bodilessness

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a clean shirt fresh from the clothesline where it reveals its bodilessness, free of chest and armpits chalked with deodorant, deeper than appearance, deeper than lungs and heart the size of a summer lemon.
Poised between insanity and the afterlife, Symphony is ever more intriguing when one considers the neuropsychiatric disorder known as Cotard's syndrome, of which the symptoms are general feelings of unreality, bodilessness, nonexistence: a fit description of the work.
It is a reality far removed from the bodilessness of a musical note, focused as it is in the flesh and blood of Jesus Christ, and pointing upward.
More significantly, like Tristram in this scene, the butterflies vanish; their elusive delicacy reflects his odd bodilessness in this "sylvan scene of unpretending enjoyment" (Letters, 4:239).
His verse aims to underplay (though not cancel out) the sense of gold as wealth; instead, gold is taken in a symbolic, even ethereal sense in that Morocco seeks to leave behind the worldly world of money (angel-coins) and translate himself to the heavens in order to be in the company of angels whose bodilessness frees them from the dyer's hand, as it were, from the techne of being "grav'd" and "insculp'd.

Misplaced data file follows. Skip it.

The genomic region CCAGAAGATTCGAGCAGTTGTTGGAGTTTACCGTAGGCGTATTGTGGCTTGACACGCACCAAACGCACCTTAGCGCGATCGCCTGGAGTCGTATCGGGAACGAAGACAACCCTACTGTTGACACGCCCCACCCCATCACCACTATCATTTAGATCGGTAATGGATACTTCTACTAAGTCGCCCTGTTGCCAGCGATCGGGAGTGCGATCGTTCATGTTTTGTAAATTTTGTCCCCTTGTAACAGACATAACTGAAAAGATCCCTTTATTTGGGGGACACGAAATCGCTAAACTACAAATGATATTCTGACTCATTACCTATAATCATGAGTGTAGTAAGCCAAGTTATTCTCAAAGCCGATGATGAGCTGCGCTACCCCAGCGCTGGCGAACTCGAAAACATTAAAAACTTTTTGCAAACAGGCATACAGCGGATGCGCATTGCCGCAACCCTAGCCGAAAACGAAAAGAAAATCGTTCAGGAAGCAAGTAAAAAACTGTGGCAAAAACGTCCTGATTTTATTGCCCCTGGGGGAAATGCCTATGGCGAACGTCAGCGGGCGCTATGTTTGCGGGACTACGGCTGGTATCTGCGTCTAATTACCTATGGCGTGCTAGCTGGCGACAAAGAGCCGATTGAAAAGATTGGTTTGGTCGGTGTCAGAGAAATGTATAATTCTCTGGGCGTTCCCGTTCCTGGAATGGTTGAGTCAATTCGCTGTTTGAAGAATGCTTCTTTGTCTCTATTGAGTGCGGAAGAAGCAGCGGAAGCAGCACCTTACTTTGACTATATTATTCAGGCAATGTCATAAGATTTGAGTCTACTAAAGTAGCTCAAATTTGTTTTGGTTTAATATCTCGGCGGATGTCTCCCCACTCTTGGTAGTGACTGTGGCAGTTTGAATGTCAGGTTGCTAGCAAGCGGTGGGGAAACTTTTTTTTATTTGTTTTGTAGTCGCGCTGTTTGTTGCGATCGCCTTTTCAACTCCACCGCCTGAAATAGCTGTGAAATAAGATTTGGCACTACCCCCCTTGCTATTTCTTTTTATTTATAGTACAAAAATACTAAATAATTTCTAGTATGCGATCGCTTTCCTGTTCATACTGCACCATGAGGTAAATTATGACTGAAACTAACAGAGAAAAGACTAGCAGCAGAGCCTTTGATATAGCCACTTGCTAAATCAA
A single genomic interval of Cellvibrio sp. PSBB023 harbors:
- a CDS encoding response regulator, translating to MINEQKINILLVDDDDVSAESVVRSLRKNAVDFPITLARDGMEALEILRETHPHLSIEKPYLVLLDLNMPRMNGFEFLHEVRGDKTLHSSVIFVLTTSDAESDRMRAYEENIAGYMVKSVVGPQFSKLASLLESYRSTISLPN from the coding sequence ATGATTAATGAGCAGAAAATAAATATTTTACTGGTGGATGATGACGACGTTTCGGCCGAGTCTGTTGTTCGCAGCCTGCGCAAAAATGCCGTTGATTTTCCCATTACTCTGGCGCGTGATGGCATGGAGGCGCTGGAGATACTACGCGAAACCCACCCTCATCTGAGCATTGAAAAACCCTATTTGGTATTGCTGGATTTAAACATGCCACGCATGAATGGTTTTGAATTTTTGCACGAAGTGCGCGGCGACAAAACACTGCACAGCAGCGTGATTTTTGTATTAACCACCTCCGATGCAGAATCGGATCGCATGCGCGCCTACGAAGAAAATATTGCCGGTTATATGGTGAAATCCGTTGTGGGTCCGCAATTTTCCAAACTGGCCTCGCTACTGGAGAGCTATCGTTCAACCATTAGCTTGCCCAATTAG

Such a dynamic is intrinsic to the larger movements of the play, which consistently stage tensions between containment and diffusion, between an earthly boundedness and a spiritual bodilessness, and between the contained subject and the subject open to affect, memory, and its accompanying pain.
Not surprisingly, Faulkner draws his reader's attention to the bodilessness of the spiritual characters throughout the novel, the very bodilessness that is a prerequisite for obtaining non-ideological Knowledge.
The Internet offers sex-focused chat rooms, S&M advice, and contradictory utopian promises of both bodilessness and consequence-free orgies.
5) The choice between black or white values - embodiedness or bodilessness - is a choice between accepting or rejecting the realm of the mother, between obeying or denying the "call to the flesh" enunciated by her body.
His sense of bodilessness is mirrored in Oswald, who from his prison cell (much like Branch in his study) reflects,
The title of "Light and Angels" (also included in the forthcoming collection) recalls Donne's "Aire and Angels," and this poem too explores the notions of body and bodilessness.
The images of "I" and "she" in his poem have a sense of bodilessness that resists encoding the bodies with racial and gender markers.